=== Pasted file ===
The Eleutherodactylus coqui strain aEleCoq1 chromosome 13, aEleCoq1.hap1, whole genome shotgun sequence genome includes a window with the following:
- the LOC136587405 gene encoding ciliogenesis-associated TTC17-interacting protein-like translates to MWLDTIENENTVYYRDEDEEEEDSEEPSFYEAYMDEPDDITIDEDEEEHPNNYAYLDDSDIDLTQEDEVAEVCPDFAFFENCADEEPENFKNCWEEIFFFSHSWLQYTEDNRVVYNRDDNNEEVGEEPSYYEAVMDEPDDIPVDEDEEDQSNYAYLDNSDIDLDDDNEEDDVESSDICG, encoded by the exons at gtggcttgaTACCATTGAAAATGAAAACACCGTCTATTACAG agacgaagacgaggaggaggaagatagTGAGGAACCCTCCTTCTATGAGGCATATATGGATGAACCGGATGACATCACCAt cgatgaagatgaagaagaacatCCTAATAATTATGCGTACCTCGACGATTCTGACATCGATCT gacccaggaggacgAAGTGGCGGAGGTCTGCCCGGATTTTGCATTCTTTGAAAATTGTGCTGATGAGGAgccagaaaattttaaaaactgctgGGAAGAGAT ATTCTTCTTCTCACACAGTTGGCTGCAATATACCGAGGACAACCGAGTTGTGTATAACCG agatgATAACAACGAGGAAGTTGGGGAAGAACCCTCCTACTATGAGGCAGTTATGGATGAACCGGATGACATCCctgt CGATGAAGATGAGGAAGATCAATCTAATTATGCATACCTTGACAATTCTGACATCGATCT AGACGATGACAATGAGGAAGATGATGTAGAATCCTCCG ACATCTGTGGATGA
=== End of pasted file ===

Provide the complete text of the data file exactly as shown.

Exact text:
The Eleutherodactylus coqui strain aEleCoq1 chromosome 13, aEleCoq1.hap1, whole genome shotgun sequence genome includes a window with the following:
- the LOC136587405 gene encoding ciliogenesis-associated TTC17-interacting protein-like translates to MWLDTIENENTVYYRDEDEEEEDSEEPSFYEAYMDEPDDITIDEDEEEHPNNYAYLDDSDIDLTQEDEVAEVCPDFAFFENCADEEPENFKNCWEEIFFFSHSWLQYTEDNRVVYNRDDNNEEVGEEPSYYEAVMDEPDDIPVDEDEEDQSNYAYLDNSDIDLDDDNEEDDVESSDICG, encoded by the exons at gtggcttgaTACCATTGAAAATGAAAACACCGTCTATTACAG agacgaagacgaggaggaggaagatagTGAGGAACCCTCCTTCTATGAGGCATATATGGATGAACCGGATGACATCACCAt cgatgaagatgaagaagaacatCCTAATAATTATGCGTACCTCGACGATTCTGACATCGATCT gacccaggaggacgAAGTGGCGGAGGTCTGCCCGGATTTTGCATTCTTTGAAAATTGTGCTGATGAGGAgccagaaaattttaaaaactgctgGGAAGAGAT ATTCTTCTTCTCACACAGTTGGCTGCAATATACCGAGGACAACCGAGTTGTGTATAACCG agatgATAACAACGAGGAAGTTGGGGAAGAACCCTCCTACTATGAGGCAGTTATGGATGAACCGGATGACATCCctgt CGATGAAGATGAGGAAGATCAATCTAATTATGCATACCTTGACAATTCTGACATCGATCT AGACGATGACAATGAGGAAGATGATGTAGAATCCTCCG ACATCTGTGGATGA